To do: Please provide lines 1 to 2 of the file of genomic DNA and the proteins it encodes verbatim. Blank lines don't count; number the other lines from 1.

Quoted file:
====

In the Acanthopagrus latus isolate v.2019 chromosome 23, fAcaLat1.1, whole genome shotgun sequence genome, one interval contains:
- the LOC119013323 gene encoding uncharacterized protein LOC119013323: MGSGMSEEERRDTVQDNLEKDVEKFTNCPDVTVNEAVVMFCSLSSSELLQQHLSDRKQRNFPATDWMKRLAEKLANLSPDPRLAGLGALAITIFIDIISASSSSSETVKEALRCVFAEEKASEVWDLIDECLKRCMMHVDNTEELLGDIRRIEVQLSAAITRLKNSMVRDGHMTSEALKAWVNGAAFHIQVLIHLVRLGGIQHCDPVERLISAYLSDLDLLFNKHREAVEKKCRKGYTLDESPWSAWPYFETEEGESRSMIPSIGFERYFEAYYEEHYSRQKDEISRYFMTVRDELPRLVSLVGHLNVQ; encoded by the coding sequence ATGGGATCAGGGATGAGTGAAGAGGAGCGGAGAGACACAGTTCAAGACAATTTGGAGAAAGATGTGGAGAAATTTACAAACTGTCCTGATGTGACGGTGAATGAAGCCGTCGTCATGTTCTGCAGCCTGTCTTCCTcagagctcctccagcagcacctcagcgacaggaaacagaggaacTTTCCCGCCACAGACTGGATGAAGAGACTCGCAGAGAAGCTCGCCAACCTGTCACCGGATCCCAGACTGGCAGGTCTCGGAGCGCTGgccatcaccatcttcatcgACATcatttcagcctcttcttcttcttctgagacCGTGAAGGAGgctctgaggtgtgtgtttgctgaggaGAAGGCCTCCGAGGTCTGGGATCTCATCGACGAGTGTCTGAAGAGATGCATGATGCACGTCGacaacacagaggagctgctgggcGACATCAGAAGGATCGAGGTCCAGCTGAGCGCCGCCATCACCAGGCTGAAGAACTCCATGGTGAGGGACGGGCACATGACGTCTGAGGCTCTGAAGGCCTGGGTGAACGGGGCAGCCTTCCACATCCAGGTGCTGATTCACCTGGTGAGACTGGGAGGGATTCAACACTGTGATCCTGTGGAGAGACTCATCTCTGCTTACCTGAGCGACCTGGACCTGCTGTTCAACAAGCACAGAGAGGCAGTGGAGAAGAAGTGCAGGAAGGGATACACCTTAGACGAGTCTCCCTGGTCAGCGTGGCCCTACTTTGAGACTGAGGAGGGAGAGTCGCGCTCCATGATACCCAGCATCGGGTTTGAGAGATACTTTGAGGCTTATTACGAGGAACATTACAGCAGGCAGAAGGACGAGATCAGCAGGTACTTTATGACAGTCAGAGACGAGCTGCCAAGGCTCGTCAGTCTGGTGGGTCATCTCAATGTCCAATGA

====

In the Acanthopagrus latus isolate v.2019 chromosome 23, fAcaLat1.1, whole genome shotgun sequence genome, one interval contains:
- the LOC119013323 gene encoding uncharacterized protein LOC119013323: MGSGMSEEERRDTVQDNLEKDVEKFTNCPDVTVNEAVVMFCSLSSSELLQQHLSDRKQRNFPATDWMKRLAEKLANLSPDPRLAGLGALAITIFIDIISASSSSSETVKEALRCVFAEEKASEVWDLIDECLKRCMMHVDNTEELLGDIRRIEVQLSAAITRLKNSMVRDGHMTSEALKAWVNGAAFHIQVLIHLVRLGGIQHCDPVERLISAYLSDLDLLFNKHREAVEKKCRKGYTLDESPWSAWPYFETEEGESRSMIPSIGFERYFEAYYEEHYSRQKDEISRYFMTVRDELPRLVSLVGHLNVQ; encoded by the coding sequence ATGGGATCAGGGATGAGTGAAGAGGAGCGGAGAGACACAGTTCAAGACAATTTGGAGAAAGATGTGGAGAAATTTACAAACTGTCCTGATGTGACGGTGAATGAAGCCGTCGTCATGTTCTGCAGCCTGTCTTCCTcagagctcctccagcagcacctcagcgacaggaaacagaggaacTTTCCCGCCACAGACTGGATGAAGAGACTCGCAGAGAAGCTCGCCAACCTGTCACCGGATCCCAGACTGGCAGGTCTCGGAGCGCTGgccatcaccatcttcatcgACATcatttcagcctcttcttcttcttctgagacCGTGAAGGAGgctctgaggtgtgtgtttgctgaggaGAAGGCCTCCGAGGTCTGGGATCTCATCGACGAGTGTCTGAAGAGATGCATGATGCACGTCGacaacacagaggagctgctgggcGACATCAGAAGGATCGAGGTCCAGCTGAGCGCCGCCATCACCAGGCTGAAGAACTCCATGGTGAGGGACGGGCACATGACGTCTGAGGCTCTGAAGGCCTGGGTGAACGGGGCAGCCTTCCACATCCAGGTGCTGATTCACCTGGTGAGACTGGGAGGGATTCAACACTGTGATCCTGTGGAGAGACTCATCTCTGCTTACCTGAGCGACCTGGACCTGCTGTTCAACAAGCACAGAGAGGCAGTGGAGAAGAAGTGCAGGAAGGGATACACCTTAGACGAGTCTCCCTGGTCAGCGTGGCCCTACTTTGAGACTGAGGAGGGAGAGTCGCGCTCCATGATACCCAGCATCGGGTTTGAGAGATACTTTGAGGCTTATTACGAGGAACATTACAGCAGGCAGAAGGACGAGATCAGCAGGTACTTTATGACAGTCAGAGACGAGCTGCCAAGGCTCGTCAGTCTGGTGGGTCATCTCAATGTCCAATGA